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A Handy Breakdown of Video Game Ratings for Parents
The Black and White Box
On the back of every game, in the bottom right corner is a black and white box. In this little box is a letter and a list of phrases called 'content warnings'. Together they make up the game's rating, appropriated by the ESRB. ESRB stands for Entertainment Software Ratings Board; they are responsible for going through the content of every game on every console and rating it for an appropriate audience.
The ESRB has 6 ratings in their system: EC, E, E 10+, T, M 17+, and AO (you can think of them in terms of movie ratings). They also have roughly 30 content warnings, which give further detail to the contents of the game. Does this system neatly place every game into an age appropriate category? No. Like movies, using judgment and being informed are key to choosing what is safe for your child to view.
EC (Early Childhood) – These games are meant for the 3 and under crowd and are typically of the educational variety. You'd be hard pressed to find any offensive content in these games, though they can grate on the adult nerves after a few hours of non-stop play. Personally, if you have young children I suggest you forgo a gaming console and stick with the plethora of free kids apps available on almost any smart phone and tablet. Kids at this age hardly have the attention span for an entire game anyway.
E (Everyone!) - A very flexible rating that includes titles that the whole family can enjoy, eg Wii Sports and the popular Mario titles. While these games can contain a little bit of violence, it is usually of the slapstick, Looney Toons variety, and generally harmless. E rated games are great for kids between 4 and 9.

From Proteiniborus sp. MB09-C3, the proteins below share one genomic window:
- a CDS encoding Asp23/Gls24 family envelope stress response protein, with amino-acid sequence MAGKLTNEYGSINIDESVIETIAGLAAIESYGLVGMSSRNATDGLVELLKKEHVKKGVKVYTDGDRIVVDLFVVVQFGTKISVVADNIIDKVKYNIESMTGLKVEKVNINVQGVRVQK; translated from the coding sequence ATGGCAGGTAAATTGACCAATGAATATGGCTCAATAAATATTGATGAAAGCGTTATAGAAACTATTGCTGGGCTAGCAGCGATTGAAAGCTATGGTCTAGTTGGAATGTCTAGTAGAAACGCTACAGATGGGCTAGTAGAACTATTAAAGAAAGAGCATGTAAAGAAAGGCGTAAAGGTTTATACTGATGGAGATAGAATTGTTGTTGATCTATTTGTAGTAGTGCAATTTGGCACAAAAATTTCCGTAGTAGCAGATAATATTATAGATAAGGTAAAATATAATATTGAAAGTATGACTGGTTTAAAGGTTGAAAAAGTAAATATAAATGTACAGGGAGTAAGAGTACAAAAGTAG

E 10+ (for ages 10 and up) – The PG rating of video games, E 10+ games are still kid friendly, but may contain content not suitable for little ones. E 10+ games contain more violence than their E counter parts and while still easy to differentiate from real life, it can be more realistic (eg weapon use). They may also contain mild language (not cussing, but phrases like 'shut up' or 'idiot'; words you'd rather not have your 3 year old repeating), and suggested romance.
T (Teen) – Obviously meant for teenagers, T games are quite a step up from E 10+. They can contain a lot of content not found in the previous ratings including: some blood, realistic violence, reference and/or use of tobacco and alcohol, some cursing, a bit of vulgar humor, and mildly suggestive themes (pretty much anything you can find in a run of the mill action movie). Some T games are lighter than others. For example, the PS2 (Play Station 2) title “Justice League: Heroes” is rated T and only has warnings for Fantasy Violence and Mild Language, whereas the Xbox 360 title “Batman: Arkham Asylum”, also rated T, has warnings for: Alcohol, Tobacco, Blood, Mild Language, Suggestive Themes, and Violence. “Justice League” may be okay for the ten and up crowd, where “Asylum” may not be. In the end it's up to you, the parent.
M (17+) - Stores are supposed to card for these games, just like they do for R-rated movies, but that doesn't mean that they do. I, personally, consider M games more dangerous than R-rated movies, because not only is your kid watching these acts take place, they are directing the characters that are partaking in them. Most big titles (Halo, Call of Duty, Mass Effect, Gears of War) are in this category, and a large percentage of them are FPS, which stands for First-Person Shooters, and contain lots of guns, death, and blood. They also may contain other treasures such as sexual themes, frequent profanity, partial nudity, drug use, etc. I advise strong judgment when considering these titles.
AO (Adults Only) – If you're considering an AO title for your child, I'm calling Child Services. The title is pretty self-explanatory, they are usually sexual in nature with lots of skin, language, adult activities, and less savory things. But fear not! The majority of game retailers (Game Stop, Wal-mart, Target, etc) DO NOT carry AO titles. They are primarily purchased via the internet or adult-novelty stores.
For more in depth information I encourage you to visit the ESRB's website: www.esrb.org . You can search for games by console or rating, as well as download a handy rating app for your smart phone for researching games on the go.